How to Tell If a Cut Needs Stitches

You’re making dinner, chopping up vegetables and you cut your finger with the sharp knife. How do you know if you need stitches? What about a deep puncture wound caused by a nail? Or worse, a rusty nail? Do you need more than just stitches? We looked to the experts for how to tell if a cut needs stitches or not.

NHS of the UK

According to the National Health Service in the United Kingdom, a cut may need stitches (or other treatments) if:

  • The bleeding does not stop after 10 minutes of applying pressure
  • The cut is long or deep
  • Something is embedded within the cut
  • The cut occurred as a result of an animal or human bite, or was punctured by any other object that may cause infection
  • The cut is on the mouth, face, hand or genitals

Cleveland Clinic

The Cleveland Clinic in America agrees with this set of criteria and gives more details on what to look for in a cut. Is it:

  • Deep enough to expose the dermis or yellow subcutaneous fatty tissue.
  • Gaping open so that you can’t easily use gentle pressure to press the edges together.
  • Located on or across a joint. 
  • The result of an animal or human bite.
  • A result of a foreign object impaling the area.
  • Made by a high-pressure impact from a projectile like a bullet.
  • Contaminated or resulting from a very dirty or rusty object.
  • Bleeding profusely (and flow does not appear to slow).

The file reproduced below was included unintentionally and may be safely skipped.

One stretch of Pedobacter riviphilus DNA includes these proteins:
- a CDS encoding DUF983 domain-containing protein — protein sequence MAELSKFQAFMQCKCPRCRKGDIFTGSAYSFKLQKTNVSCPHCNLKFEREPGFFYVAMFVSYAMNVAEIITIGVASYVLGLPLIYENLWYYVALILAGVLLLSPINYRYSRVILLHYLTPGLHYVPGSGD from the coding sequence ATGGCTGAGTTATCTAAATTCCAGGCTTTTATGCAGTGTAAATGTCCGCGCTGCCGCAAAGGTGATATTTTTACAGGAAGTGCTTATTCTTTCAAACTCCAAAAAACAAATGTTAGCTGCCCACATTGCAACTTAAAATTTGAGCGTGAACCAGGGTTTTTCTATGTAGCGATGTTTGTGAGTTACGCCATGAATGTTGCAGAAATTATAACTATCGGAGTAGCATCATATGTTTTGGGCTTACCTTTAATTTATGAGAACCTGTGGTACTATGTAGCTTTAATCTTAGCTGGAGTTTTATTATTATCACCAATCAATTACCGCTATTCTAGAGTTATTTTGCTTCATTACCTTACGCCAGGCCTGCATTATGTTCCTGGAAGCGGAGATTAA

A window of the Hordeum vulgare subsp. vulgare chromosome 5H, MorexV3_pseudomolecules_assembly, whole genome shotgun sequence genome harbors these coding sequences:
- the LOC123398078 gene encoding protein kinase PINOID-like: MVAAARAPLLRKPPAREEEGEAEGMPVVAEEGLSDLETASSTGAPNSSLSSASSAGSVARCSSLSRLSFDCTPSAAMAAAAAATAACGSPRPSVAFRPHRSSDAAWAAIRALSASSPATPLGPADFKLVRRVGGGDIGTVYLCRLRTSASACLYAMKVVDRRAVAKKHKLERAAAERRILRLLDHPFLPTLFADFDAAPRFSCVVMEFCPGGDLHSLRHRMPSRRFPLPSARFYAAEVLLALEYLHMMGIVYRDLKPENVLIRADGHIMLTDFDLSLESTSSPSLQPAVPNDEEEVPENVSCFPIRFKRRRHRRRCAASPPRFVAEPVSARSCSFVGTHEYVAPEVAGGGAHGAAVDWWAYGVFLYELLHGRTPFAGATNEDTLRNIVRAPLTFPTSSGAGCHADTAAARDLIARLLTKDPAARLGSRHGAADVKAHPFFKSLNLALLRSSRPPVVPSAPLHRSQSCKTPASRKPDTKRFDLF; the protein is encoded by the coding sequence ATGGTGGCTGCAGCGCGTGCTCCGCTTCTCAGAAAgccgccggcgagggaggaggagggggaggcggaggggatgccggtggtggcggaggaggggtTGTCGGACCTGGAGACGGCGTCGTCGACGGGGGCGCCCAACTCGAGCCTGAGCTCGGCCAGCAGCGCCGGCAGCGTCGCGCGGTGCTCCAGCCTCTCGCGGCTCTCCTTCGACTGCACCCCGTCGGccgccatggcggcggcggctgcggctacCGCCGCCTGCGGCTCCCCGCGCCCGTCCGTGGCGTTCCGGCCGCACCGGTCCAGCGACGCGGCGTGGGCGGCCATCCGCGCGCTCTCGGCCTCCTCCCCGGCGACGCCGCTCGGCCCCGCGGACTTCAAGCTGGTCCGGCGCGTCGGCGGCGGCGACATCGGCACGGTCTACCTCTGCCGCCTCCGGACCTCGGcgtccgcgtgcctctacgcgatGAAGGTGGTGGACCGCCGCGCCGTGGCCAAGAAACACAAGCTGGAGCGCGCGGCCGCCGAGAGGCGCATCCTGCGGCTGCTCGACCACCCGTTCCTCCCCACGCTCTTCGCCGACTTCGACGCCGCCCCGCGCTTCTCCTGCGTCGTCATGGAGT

• On a cosmetically significant area, such as the face.
  • On or near the genitalia.

With any wound, but especially deep wounds, it’s important to wash it out. Doctors and nurses at the ER will make sure this is done properly, though it probably won’t feel very comfortable. Since they can never be 100% sure that all of the bacteria has been rinsed out, you’ll be given antibiotics and most likely shots to prevent certain diseases.


If you were cut by something dirty or rusty, you’ll most likely get a tetanus shot. This shot prevents tetanus, a disease caused by a bacteria toxin. Symptoms of tetanus include painful muscle contractions and affects your nervous system. Since your diaphragm is a muscle, tetanus can affect your breathing, so it’s very important to get the tetanus shot if you have a deep cut.


If you were bitten by an animal, you’ll need a rabies shot. This virus is transmitted from animals to humans via bites and scratches. Since this neurological disorder is 100% fatal and has no treatment, a rabies shot when you get to the emergency room is an absolute necessity. 

Signs of Infection

Once doctors are sure it is safe to close your wound, they’ll put in some stitches and send you home. The nurses will give you instructions on how to care for your wound and inform you about the signs of infection. If your condition does not improve, you will want to contact your doctor or go back to the emergency room for more treatment.

How to Tell if a Cut Needs Stitches — Sources: NHS.UK, WebMD, Cleveland Clinic